On the inflection point of the epidemic, the prediction and opinion of Chinese experts
While mathematicians and statisticians give predictions, China’s disease control and infectious disease experts have also made predictions about the trend of the epidemic.
On January 28th Zhong Nanshan, a member of the Chinese Academy of Engineering and director of the National Center for Clinical Medicine for Respiratory Diseases, ruled that it was difficult to estimate absolutely when the pneumonia outbreak of the new coronavirus infection peaked, but should reach a relatively high level in a week or ten days. Based on this calculation, the outbreak may peak 10 days after the 28th, that is, after the Lantern Festival.
On the same day, Gao Fu, a member of the Chinese Academy of Sciences and director of the Chinese Center for Disease Control and Prevention, also explicitly speculated that the inflection point would occur before and after the Lantern Festival. He pointed out that the occurrence of the virus has its own law, the current prevention and control measures are playing a role, suspected cases are decreasing. “It is expected that the situation may improve on the Lantern Festival. Personally, I’m optimistic, even older than this (the Lantern Festival). “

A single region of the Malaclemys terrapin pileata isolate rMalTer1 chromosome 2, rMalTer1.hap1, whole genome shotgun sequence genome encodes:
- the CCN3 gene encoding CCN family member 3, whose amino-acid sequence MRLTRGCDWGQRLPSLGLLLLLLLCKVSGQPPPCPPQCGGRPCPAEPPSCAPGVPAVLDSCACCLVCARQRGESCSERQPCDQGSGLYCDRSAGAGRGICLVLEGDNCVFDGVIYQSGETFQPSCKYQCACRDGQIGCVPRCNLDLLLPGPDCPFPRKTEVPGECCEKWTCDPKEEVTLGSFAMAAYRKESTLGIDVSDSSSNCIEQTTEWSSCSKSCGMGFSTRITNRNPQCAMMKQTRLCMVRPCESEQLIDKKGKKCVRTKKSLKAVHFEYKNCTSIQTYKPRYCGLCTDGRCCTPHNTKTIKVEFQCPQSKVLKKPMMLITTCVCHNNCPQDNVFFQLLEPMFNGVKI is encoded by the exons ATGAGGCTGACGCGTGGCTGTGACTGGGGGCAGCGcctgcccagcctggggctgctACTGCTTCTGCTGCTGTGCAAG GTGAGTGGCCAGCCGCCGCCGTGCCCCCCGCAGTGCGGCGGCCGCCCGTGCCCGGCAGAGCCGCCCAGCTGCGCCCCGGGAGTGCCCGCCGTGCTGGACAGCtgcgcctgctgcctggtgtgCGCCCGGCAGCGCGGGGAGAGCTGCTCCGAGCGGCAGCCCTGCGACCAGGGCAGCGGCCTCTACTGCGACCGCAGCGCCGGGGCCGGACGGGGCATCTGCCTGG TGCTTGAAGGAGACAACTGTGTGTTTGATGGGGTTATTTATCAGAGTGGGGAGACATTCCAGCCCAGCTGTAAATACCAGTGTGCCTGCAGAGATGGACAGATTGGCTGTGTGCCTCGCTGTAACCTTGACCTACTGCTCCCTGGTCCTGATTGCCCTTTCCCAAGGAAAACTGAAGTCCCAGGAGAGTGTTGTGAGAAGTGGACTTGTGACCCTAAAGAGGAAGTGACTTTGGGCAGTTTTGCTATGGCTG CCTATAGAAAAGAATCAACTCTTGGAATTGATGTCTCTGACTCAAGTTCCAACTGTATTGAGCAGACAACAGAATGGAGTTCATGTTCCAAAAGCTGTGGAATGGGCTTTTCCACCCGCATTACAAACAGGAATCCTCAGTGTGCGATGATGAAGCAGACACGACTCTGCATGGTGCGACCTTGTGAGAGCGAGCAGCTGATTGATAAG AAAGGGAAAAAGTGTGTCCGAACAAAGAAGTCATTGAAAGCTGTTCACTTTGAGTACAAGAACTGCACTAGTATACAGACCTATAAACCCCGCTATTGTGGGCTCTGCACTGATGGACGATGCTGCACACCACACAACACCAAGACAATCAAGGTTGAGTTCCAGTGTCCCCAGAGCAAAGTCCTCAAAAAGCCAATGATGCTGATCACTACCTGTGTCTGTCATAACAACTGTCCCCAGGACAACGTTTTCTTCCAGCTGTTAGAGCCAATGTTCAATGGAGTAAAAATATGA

For infectious disease outbreaks, the inflection point is marked by a decline in both the number of suspected infections and the number of cases.
In this regard, there are experts conservative attitude. Yang Gonghuan, former deputy director of the China Center for Disease Control and Prevention, public health and epidemiology experts in an interview with the interface news, said that looking forward to the epidemic turning point now some too hasty, to follow the objective law, before the inflection point arrived, the number of cases of infection appeared some decrease, are normal phenomenon, a little fluctuation can not explain the problem.